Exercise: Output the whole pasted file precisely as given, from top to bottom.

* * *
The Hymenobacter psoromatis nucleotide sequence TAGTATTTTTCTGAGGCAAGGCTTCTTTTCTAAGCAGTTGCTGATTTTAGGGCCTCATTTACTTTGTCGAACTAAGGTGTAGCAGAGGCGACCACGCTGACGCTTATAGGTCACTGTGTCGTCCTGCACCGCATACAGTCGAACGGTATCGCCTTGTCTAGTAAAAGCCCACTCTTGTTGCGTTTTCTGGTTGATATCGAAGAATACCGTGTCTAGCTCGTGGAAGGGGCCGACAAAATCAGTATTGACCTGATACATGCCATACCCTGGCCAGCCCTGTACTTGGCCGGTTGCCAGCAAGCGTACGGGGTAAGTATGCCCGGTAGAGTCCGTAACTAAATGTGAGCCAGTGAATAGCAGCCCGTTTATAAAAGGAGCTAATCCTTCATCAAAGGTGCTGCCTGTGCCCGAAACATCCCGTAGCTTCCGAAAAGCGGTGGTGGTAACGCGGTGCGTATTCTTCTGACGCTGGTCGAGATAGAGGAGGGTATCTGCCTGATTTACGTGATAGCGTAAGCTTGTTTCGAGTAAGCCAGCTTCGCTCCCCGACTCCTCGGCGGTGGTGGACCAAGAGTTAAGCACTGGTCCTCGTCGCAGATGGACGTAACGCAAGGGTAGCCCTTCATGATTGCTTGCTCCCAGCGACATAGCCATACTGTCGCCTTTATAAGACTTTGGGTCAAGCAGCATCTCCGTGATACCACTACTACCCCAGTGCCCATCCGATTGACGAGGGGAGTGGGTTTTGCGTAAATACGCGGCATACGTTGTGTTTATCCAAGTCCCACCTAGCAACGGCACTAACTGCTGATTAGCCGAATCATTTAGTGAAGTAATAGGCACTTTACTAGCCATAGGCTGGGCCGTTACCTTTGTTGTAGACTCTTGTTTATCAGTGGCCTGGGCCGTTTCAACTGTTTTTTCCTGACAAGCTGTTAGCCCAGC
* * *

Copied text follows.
The Hymenobacter psoromatis nucleotide sequence TAGTATTTTTCTGAGGCAAGGCTTCTTTTCTAAGCAGTTGCTGATTTTAGGGCCTCATTTACTTTGTCGAACTAAGGTGTAGCAGAGGCGACCACGCTGACGCTTATAGGTCACTGTGTCGTCCTGCACCGCATACAGTCGAACGGTATCGCCTTGTCTAGTAAAAGCCCACTCTTGTTGCGTTTTCTGGTTGATATCGAAGAATACCGTGTCTAGCTCGTGGAAGGGGCCGACAAAATCAGTATTGACCTGATACATGCCATACCCTGGCCAGCCCTGTACTTGGCCGGTTGCCAGCAAGCGTACGGGGTAAGTATGCCCGGTAGAGTCCGTAACTAAATGTGAGCCAGTGAATAGCAGCCCGTTTATAAAAGGAGCTAATCCTTCATCAAAGGTGCTGCCTGTGCCCGAAACATCCCGTAGCTTCCGAAAAGCGGTGGTGGTAACGCGGTGCGTATTCTTCTGACGCTGGTCGAGATAGAGGAGGGTATCTGCCTGATTTACGTGATAGCGTAAGCTTGTTTCGAGTAAGCCAGCTTCGCTCCCCGACTCCTCGGCGGTGGTGGACCAAGAGTTAAGCACTGGTCCTCGTCGCAGATGGACGTAACGCAAGGGTAGCCCTTCATGATTGCTTGCTCCCAGCGACATAGCCATACTGTCGCCTTTATAAGACTTTGGGTCAAGCAGCATCTCCGTGATACCACTACTACCCCAGTGCCCATCCGATTGACGAGGGGAGTGGGTTTTGCGTAAATACGCGGCATACGTTGTGTTTATCCAAGTCCCACCTAGCAACGGCACTAACTGCTGATTAGCCGAATCATTTAGTGAAGTAATAGGCACTTTACTAGCCATAGGCTGGGCCGTTACCTTTGTTGTAGACTCTTGTTTATCAGTGGCCTGGGCCGTTTCAACTGTTTTTTCCTGACAAGCTGTTAGCCCAGC